Configuring the System
Once the system finishes installing and building (about 30 mins) the system is ready to be configured. All of the
default passwords on the system and the basic “quick-start”
installation instructions can be found on the Asterisk@HomeWiki.
The actual system configuration consists of connecting the
phone lines and your extensions into the Asterisk hardware, telling the system
which lines/extensions are which and lastly telling Asterisk how you want to
provision the lines.
Setting up the physical hardware is easy: On the Digium card the FXS modules are green — you plug your
phones (extensions) into these. The red modules are the connections to service
providers (hence the term “foreign exchange office”); plug your POTS
line or broadband phone connection into these. Next, Asterisk has to be told
about the extensions and the outside connections.
Configuring the actual lines is done very easily through a
browser-based software package included in the install called FreePBX. FreePBX allows you to control almost all aspects of the
Asterisk configuration. In order to set up the system all you need to do is
identify your extensions (the FXS connections) and the Trunk links (the FXO
connections) and tell Asterisk how it should route in-bound calls and what
“dialing plan” should be used on any of the external connections.
There are a number of screen-shots in the gallery that show
they main FreePBX interfaces you need to set up in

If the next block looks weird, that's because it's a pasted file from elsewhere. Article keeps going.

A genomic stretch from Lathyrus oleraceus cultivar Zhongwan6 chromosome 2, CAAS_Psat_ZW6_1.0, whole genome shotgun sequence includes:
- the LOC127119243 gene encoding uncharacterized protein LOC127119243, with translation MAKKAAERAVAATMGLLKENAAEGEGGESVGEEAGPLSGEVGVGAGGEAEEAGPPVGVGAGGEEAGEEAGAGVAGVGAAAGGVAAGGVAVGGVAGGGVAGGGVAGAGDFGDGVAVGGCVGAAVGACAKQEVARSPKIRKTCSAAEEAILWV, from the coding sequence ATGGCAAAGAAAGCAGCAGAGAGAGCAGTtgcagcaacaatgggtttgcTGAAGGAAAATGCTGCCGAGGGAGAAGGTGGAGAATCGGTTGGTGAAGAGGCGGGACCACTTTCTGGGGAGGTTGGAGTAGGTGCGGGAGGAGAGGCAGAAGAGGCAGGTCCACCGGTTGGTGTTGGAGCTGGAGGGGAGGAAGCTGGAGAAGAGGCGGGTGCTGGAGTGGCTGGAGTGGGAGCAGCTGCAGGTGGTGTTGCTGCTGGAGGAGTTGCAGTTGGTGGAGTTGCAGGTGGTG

order to get Asterisk running. With the exception of your extensions and the
connections to the phone network, everything else is set up with reasonable
defaults. Oh, of course you will want to create voice-mailboxes and passwords,
but that too is covered by a web page in FreePBX.
The Right Tool for the Right Job
This is one of those DIY projects that is at once very scary
(building your own phone switch a bit on an little off the wall concept for
most people) and incredibly liberating in that you can take control of your
company’s telecom system and really save yourself potentially hundreds of
thousands of dollars per year.
At one level you’re taking a relatively low-powered PC, and
simply putting about $300 worth of hardware in it and running some Open Source
software, and at another level you’re threatening the profits of your local
telephone monopoly all in one fell swoop.
There is a lot more that comes with the Asterisk@HOME
package; this is only the barest of beginnings. The Asterisk web site has a
large volume of information about how to set up very sophisticated systems that
allow you to mix and match all sorts of different systems from POTS lines and
T1s to SIP based Internet dial-up systems and even how to connect multiple
Asterisk system together to create entire private phone exchanges over the
If your company is looking for more ways to control your
expenses, this is clearly the right tool for the right job! Asterisk provides a
level of control over your telecommunications capabilities and costs that used
to cost around $50,000 just for the bare-bones switch. With the features
available in Asterisk, and the networking capabilities available to even the
smallest of businesses, this tool really levels the playing field for small and
medium sized businesses.